A version of this post originally appeared in the Cyber Saturday edition of Data Sheet, Fortune’s daily tech newsletter.

Our worst hacking fears came true on Friday as criminals deployed millions of everyday objects—internet-connected cameras, printers, and so on—to launch an attack on a critical part of the Internet. The attack was a success, crippling the websites of major companies like Amazon, Netflix and Twitter for hours at a time.

We now have a handle on what happened: Hackers used publicly available source code to assemble a bot-net army of internet-enabled devices, and then directed those devices to send massive waves of junk requests to a DNS provider. The attack meant the provider, New Hampshire based Dyn, could not carry out its job of acting as a switchboard for the internet, and consumers could no longer reach popular websites.

The compromised devices, which make up the bot-net army, are still out there and unpatched, which means other attacks are likely on the way. This makes it a good time to ask who’s to blame for this debacle. We can start, of course, by fingering the hackers themselves, who appear to have unleashed the attack with profit motives in mind.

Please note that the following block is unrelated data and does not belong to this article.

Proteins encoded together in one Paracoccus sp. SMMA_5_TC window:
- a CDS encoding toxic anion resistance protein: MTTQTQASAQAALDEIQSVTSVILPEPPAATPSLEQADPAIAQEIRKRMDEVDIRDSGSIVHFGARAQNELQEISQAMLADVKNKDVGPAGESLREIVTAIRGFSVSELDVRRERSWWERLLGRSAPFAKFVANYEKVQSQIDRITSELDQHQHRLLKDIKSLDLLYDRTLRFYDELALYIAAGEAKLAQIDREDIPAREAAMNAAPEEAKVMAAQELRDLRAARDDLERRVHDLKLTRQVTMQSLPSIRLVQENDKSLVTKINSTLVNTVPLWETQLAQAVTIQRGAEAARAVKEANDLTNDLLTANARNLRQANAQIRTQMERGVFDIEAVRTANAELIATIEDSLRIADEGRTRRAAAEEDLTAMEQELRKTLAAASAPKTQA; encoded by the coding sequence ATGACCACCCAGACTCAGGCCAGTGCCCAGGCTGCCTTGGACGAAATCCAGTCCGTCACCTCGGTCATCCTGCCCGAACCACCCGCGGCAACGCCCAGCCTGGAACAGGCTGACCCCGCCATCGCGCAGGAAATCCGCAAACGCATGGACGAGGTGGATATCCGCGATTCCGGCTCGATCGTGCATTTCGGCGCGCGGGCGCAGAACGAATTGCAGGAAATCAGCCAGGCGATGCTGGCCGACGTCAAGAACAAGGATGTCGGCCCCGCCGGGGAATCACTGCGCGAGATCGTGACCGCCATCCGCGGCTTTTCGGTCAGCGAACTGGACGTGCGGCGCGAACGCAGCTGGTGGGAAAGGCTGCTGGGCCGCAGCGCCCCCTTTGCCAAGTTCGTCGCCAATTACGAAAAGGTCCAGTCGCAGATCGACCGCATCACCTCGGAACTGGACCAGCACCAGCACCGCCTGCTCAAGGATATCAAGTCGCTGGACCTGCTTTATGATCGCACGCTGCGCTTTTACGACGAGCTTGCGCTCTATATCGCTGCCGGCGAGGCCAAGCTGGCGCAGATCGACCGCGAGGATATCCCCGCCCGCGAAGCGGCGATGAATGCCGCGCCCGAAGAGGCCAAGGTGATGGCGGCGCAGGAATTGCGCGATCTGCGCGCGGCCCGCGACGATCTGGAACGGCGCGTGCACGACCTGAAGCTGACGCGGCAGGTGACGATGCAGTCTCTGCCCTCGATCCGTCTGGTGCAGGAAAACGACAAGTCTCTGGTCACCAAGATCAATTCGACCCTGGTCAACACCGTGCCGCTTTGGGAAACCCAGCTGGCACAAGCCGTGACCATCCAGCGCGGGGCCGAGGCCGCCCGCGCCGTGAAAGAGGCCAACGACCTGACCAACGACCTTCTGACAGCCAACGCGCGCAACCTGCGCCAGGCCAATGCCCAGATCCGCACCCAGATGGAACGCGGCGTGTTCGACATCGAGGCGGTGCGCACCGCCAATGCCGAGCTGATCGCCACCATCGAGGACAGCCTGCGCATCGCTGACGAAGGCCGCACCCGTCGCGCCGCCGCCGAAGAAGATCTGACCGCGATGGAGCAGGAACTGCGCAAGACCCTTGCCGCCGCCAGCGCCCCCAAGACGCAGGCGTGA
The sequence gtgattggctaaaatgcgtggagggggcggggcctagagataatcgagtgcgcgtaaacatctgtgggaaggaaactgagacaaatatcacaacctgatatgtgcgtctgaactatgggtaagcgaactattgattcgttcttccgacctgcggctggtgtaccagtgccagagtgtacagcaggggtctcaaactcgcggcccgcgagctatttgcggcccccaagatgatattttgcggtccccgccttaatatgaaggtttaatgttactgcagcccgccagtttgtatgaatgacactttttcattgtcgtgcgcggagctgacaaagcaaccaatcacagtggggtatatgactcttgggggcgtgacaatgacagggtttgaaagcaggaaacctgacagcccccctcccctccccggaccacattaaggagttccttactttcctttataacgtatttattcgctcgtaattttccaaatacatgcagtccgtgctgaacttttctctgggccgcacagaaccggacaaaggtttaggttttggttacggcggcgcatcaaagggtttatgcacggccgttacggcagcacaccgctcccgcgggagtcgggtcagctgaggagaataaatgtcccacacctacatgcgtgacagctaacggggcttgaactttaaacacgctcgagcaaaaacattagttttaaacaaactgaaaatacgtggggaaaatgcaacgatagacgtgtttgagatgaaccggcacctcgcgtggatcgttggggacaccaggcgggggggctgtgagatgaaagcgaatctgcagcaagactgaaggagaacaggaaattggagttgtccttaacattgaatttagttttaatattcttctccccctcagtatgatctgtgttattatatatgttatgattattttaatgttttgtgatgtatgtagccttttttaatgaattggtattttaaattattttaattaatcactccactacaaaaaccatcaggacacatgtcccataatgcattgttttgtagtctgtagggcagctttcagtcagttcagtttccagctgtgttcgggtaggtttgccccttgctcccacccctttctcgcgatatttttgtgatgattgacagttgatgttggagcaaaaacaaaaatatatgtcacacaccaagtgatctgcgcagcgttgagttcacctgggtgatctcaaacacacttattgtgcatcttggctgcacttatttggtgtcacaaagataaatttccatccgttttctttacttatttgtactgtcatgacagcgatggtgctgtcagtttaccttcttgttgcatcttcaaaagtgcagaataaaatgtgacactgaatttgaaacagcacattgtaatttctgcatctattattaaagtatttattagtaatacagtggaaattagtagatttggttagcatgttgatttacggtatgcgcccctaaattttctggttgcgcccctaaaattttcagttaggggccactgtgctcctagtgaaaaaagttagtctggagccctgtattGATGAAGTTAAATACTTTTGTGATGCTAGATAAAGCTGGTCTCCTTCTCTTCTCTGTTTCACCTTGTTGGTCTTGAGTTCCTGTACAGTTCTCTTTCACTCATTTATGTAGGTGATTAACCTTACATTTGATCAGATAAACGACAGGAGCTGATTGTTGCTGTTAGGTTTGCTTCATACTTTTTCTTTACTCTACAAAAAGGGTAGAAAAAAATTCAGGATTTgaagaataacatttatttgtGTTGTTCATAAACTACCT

But we can also assign much of the blame to the companies whose sloppy security standards made the attack possible:

A list of alleged culprits, compiled by security researcher Brian Krebs, include familiar names like Panasonic, Samsung and Xerox printers. The names also include lesser known makers of routers and cameras, which reportedly made up the bulk of the bot-net army.

It’s a good bet these companies are scrambling to update their product lines in a way that requires users to change the passwords (widespread use of default passwords are the main reason the devices got hacked in the first place). But it’s not fair to lay the entire blame squarely on the companies. Part of the responsibility should also lie with lawmakers and regulators, who have failed to create a safety system to account for the Internet-of-Things era we are now living in.

Finally, it’s time for consumers to acknowledge they have a role in the attack too. By failing to secure the internet-connected devices, they are endangering not just themselves but the rest of the Internet as well. No one thinks it’s acceptable for consumers to be clueless when they operate products like automobiles or propane tanks—so why is it okay for them to be careless with routers and security cameras?